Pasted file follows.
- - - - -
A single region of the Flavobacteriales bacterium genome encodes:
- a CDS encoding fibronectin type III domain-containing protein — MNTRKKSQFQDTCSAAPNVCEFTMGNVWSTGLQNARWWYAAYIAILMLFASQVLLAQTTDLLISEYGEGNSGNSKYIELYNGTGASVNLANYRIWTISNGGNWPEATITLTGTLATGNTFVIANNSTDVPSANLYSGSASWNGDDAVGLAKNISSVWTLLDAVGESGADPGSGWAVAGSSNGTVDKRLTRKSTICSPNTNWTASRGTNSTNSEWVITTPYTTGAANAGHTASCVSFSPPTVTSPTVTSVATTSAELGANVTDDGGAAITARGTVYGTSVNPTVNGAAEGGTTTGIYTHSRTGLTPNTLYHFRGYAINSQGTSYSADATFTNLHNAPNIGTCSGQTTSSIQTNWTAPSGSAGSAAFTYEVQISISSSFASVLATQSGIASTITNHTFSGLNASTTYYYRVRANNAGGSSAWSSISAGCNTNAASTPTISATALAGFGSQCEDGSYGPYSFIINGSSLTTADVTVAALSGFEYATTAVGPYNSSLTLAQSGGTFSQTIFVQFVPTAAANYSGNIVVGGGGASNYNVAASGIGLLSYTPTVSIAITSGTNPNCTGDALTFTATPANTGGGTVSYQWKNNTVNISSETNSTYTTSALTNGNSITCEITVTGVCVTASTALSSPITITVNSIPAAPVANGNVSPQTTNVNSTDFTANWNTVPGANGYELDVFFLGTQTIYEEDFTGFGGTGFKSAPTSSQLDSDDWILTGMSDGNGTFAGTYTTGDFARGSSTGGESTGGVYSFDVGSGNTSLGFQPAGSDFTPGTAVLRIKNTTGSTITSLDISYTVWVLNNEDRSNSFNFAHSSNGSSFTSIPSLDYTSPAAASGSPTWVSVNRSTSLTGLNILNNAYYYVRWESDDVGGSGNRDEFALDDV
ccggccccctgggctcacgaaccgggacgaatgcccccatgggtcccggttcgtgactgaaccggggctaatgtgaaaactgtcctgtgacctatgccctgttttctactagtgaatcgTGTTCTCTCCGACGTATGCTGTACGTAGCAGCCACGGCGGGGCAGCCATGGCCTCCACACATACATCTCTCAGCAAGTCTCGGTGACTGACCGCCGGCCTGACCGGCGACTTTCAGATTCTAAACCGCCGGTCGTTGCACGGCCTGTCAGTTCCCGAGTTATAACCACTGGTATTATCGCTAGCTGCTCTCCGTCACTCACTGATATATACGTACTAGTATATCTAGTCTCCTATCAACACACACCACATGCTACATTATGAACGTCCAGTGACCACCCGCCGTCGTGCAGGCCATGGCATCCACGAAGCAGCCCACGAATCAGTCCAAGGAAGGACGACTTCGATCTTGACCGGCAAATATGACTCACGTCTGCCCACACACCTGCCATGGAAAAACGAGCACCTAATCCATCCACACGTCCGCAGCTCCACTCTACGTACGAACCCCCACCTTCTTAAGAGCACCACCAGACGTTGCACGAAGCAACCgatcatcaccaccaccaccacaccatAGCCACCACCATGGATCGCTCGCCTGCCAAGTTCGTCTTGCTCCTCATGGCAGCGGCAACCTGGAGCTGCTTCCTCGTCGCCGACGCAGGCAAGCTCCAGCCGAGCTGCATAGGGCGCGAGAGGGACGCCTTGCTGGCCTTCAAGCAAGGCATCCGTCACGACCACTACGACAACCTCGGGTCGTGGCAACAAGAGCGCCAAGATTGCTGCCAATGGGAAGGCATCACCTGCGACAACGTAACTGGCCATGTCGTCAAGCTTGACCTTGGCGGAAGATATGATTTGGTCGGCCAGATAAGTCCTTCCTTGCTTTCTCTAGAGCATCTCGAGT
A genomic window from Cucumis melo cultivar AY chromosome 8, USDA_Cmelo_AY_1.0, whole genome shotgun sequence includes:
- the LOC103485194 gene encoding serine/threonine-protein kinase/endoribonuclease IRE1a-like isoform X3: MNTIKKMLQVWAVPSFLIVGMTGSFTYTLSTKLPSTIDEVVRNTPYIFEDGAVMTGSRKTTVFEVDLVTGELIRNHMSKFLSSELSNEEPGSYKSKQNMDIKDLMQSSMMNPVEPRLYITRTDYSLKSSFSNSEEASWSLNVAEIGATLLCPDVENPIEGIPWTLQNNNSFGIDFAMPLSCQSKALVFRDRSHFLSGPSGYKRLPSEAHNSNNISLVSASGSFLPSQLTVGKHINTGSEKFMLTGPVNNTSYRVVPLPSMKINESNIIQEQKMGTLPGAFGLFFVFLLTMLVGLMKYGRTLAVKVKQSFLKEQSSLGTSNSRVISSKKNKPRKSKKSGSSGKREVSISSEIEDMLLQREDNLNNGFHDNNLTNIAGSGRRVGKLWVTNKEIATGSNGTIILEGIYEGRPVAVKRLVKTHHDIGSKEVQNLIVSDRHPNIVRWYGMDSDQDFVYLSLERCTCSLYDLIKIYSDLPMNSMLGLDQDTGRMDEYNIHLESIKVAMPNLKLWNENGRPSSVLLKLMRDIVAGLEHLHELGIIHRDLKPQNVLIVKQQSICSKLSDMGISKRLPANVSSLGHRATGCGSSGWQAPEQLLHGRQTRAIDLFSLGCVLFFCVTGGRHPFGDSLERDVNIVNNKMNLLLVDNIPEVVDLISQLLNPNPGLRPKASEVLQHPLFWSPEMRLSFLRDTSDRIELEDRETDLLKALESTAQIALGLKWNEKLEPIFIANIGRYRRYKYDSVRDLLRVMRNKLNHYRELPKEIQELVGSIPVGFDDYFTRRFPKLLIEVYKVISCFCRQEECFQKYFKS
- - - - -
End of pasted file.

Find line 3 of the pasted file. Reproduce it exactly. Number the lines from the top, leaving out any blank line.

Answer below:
ccggccccctgggctcacgaaccgggacgaatgcccccatgggtcccggttcgtgactgaaccggggctaatgtgaaaactgtcctgtgacctatgccctgttttctactagtgaatcgTGTTCTCTCCGACGTATGCTGTACGTAGCAGCCACGGCGGGGCAGCCATGGCCTCCACACATACATCTCTCAGCAAGTCTCGGTGACTGACCGCCGGCCTGACCGGCGACTTTCAGATTCTAAACCGCCGGTCGTTGCACGGCCTGTCAGTTCCCGAGTTATAACCACTGGTATTATCGCTAGCTGCTCTCCGTCACTCACTGATATATACGTACTAGTATATCTAGTCTCCTATCAACACACACCACATGCTACATTATGAACGTCCAGTGACCACCCGCCGTCGTGCAGGCCATGGCATCCACGAAGCAGCCCACGAATCAGTCCAAGGAAGGACGACTTCGATCTTGACCGGCAAATATGACTCACGTCTGCCCACACACCTGCCATGGAAAAACGAGCACCTAATCCATCCACACGTCCGCAGCTCCACTCTACGTACGAACCCCCACCTTCTTAAGAGCACCACCAGACGTTGCACGAAGCAACCgatcatcaccaccaccaccacaccatAGCCACCACCATGGATCGCTCGCCTGCCAAGTTCGTCTTGCTCCTCATGGCAGCGGCAACCTGGAGCTGCTTCCTCGTCGCCGACGCAGGCAAGCTCCAGCCGAGCTGCATAGGGCGCGAGAGGGACGCCTTGCTGGCCTTCAAGCAAGGCATCCGTCACGACCACTACGACAACCTCGGGTCGTGGCAACAAGAGCGCCAAGATTGCTGCCAATGGGAAGGCATCACCTGCGACAACGTAACTGGCCATGTCGTCAAGCTTGACCTTGGCGGAAGATATGATTTGGTCGGCCAGATAAGTCCTTCCTTGCTTTCTCTAGAGCATCTCGAGT